National Wildlife Refuge
|County Road 206
Annada, MO 63330
Phone Number: 573-847-2333
|Visit the Refuge's Web Site:
|The Great River Refuge has been designated as a globally important bird area and provides habitat for birds such as this black-crowned night heron.|
Great River National Wildlife Refuge
All or portions of the refuge are closed due to flooding. Please contact the refuge before visiting.
The Great River National Wildlife Refuge protects approximately 11,600 acres along 120 miles of the Mississippi River, stretching north of St. Louis, Missouri. Three separate units are located in the floodplain, on both the Illinois and Missouri sides of the river.
In 1998, the Great River Refuge was designated as a globally important bird area, due to its value to shorebirds, songbirds, and waterfowl. The refuge's proximity to St. Louis provides excellent educational opportunities to a large population.
The Clarence Cannon National Wildlife Refuge is also under the administration of the Great River Refuge. Great River Refuge, in turn, is part of the Mark Twain National Wildlife Refuge complex, which also includes Port Louisa, Two Rivers, and Middle Mississippi River refuges. The complex headquarters is in Quincy, Illinois.
Getting There . . .
The headquarters for the Great River Refuge is located on the Clarence Cannon Refuge. From St. Louis, take I-70 west and take exit Highway 79 north. Take 79 north approximately 35 miles to the town of Annada. Turn right on County Road 206 and proceed one mile to the refuge office.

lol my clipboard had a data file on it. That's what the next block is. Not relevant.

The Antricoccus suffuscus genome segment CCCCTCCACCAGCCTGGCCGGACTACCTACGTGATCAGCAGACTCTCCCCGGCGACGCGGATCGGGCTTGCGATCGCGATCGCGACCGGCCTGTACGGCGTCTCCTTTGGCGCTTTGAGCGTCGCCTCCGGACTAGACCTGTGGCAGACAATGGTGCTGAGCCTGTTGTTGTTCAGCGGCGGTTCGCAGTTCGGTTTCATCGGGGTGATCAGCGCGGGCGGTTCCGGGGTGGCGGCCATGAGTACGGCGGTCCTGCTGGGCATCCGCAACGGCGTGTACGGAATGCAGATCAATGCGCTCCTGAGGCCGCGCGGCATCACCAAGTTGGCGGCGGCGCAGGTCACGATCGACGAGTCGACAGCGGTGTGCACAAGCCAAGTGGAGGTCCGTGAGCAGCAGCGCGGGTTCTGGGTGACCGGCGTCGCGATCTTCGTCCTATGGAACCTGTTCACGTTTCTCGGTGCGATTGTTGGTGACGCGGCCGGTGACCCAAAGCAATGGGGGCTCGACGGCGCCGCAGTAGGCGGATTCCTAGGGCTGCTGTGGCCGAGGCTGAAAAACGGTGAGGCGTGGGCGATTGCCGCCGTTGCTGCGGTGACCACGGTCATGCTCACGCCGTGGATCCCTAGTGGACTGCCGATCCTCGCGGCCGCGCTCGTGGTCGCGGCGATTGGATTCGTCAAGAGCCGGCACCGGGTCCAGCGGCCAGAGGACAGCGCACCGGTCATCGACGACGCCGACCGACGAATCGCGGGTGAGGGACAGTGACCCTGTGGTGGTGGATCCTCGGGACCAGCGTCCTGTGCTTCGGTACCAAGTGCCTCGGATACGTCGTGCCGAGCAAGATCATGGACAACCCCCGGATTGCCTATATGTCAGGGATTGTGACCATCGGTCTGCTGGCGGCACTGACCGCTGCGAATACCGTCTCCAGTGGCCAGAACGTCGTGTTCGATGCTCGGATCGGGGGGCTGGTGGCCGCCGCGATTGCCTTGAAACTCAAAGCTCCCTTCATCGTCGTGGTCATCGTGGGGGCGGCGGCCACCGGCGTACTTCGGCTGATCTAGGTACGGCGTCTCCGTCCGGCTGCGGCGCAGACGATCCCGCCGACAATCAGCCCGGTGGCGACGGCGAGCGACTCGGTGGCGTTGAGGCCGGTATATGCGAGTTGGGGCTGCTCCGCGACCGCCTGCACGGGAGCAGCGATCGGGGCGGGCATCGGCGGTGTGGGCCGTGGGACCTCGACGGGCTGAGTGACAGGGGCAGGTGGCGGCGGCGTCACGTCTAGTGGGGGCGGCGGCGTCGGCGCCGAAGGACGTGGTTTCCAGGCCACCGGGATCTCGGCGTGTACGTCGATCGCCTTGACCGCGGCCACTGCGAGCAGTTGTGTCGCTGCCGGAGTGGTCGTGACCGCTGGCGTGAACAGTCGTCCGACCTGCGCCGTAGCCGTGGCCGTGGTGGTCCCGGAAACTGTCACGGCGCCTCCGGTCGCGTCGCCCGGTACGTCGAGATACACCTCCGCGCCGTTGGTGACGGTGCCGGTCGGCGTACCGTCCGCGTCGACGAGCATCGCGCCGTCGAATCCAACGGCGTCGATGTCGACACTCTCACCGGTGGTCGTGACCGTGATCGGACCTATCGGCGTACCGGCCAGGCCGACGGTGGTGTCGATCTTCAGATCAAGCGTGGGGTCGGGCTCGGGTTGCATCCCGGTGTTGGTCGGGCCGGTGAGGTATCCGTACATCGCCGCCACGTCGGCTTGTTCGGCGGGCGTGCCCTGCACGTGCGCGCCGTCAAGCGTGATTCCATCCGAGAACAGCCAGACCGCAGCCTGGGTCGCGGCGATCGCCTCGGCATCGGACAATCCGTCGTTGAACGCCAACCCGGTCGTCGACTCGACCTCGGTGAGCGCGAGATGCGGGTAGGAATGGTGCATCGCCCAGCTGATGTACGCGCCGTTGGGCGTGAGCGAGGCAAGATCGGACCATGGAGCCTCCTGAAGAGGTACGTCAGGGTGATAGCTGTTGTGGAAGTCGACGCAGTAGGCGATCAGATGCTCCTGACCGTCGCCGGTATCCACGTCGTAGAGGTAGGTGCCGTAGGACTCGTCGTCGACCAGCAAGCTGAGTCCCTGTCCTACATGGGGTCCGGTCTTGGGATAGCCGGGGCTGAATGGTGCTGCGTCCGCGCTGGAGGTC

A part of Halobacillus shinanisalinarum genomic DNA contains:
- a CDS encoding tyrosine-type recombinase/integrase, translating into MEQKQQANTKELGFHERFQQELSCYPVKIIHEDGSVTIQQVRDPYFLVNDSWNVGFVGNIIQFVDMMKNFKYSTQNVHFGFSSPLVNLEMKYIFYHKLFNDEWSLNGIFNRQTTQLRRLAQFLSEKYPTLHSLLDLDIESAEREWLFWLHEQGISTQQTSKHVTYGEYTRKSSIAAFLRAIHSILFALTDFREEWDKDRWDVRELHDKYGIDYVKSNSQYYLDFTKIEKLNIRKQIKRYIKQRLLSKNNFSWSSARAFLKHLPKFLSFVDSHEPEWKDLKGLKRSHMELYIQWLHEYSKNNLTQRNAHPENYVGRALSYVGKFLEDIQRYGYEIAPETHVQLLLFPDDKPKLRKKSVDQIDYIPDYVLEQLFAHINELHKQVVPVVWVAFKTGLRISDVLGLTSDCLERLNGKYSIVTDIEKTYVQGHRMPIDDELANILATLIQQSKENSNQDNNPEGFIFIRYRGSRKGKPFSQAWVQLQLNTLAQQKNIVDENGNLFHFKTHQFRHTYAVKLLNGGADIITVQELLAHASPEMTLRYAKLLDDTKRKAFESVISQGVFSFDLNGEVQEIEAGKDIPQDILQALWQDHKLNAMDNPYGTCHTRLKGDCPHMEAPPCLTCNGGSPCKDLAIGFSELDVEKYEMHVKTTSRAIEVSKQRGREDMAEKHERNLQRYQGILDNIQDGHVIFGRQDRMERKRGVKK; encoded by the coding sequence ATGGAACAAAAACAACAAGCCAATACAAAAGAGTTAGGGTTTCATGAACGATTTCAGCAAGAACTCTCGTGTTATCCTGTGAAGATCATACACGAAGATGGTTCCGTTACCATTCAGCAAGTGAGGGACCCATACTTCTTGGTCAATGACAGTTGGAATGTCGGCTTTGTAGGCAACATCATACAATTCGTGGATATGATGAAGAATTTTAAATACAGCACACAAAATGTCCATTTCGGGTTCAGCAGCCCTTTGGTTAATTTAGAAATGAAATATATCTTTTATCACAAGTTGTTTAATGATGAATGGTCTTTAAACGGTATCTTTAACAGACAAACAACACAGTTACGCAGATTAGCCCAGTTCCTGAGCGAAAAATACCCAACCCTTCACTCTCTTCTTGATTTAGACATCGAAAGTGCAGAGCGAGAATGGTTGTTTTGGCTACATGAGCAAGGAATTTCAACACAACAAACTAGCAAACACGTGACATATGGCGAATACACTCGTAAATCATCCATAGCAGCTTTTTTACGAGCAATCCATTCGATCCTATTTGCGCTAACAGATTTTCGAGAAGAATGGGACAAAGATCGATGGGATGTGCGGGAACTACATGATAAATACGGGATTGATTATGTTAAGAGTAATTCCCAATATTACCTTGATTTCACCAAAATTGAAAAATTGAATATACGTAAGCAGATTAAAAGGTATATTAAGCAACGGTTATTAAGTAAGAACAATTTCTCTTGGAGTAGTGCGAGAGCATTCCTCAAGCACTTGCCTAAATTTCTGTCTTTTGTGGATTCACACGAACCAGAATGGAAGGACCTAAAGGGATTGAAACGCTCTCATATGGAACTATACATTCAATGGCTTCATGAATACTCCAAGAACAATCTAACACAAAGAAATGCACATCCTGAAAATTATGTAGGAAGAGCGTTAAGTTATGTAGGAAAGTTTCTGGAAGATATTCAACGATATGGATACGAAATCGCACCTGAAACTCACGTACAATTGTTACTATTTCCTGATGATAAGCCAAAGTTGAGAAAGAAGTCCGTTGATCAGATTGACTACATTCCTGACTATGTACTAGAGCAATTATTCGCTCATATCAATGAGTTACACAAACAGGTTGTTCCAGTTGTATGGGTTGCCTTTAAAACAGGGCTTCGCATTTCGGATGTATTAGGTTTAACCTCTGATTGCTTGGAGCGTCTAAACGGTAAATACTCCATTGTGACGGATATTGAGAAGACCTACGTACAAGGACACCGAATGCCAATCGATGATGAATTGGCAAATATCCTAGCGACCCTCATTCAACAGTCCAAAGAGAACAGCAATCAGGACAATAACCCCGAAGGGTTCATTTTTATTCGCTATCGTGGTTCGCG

Get Google map and directions to this refuge/WMD from a specified address:
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The primary refuge management program is water level management in wetland units. A diverse program of water level and vegetation manipulations provides a wide variety of habitats. These high-quality habitats are used in different seasons by migrating waterfowl and shorebirds and nesting marsh and water birds.
Upland vegetation is controlled and manipulated by burning, discing, farming and mowing. Most former cropland is reforested.
The Delair Division is protected by a levee. An active water management program provides important benefits to waterfowl, shorebirds, and wading birds.
The Long Island and Fox Island divisions are not protected by levees and flood frequently. Management activities compatible with floodplain functions and conditions are a high priority for these divisions. A limited but important amount of wetland restoration work is underway at the Fox Island Division.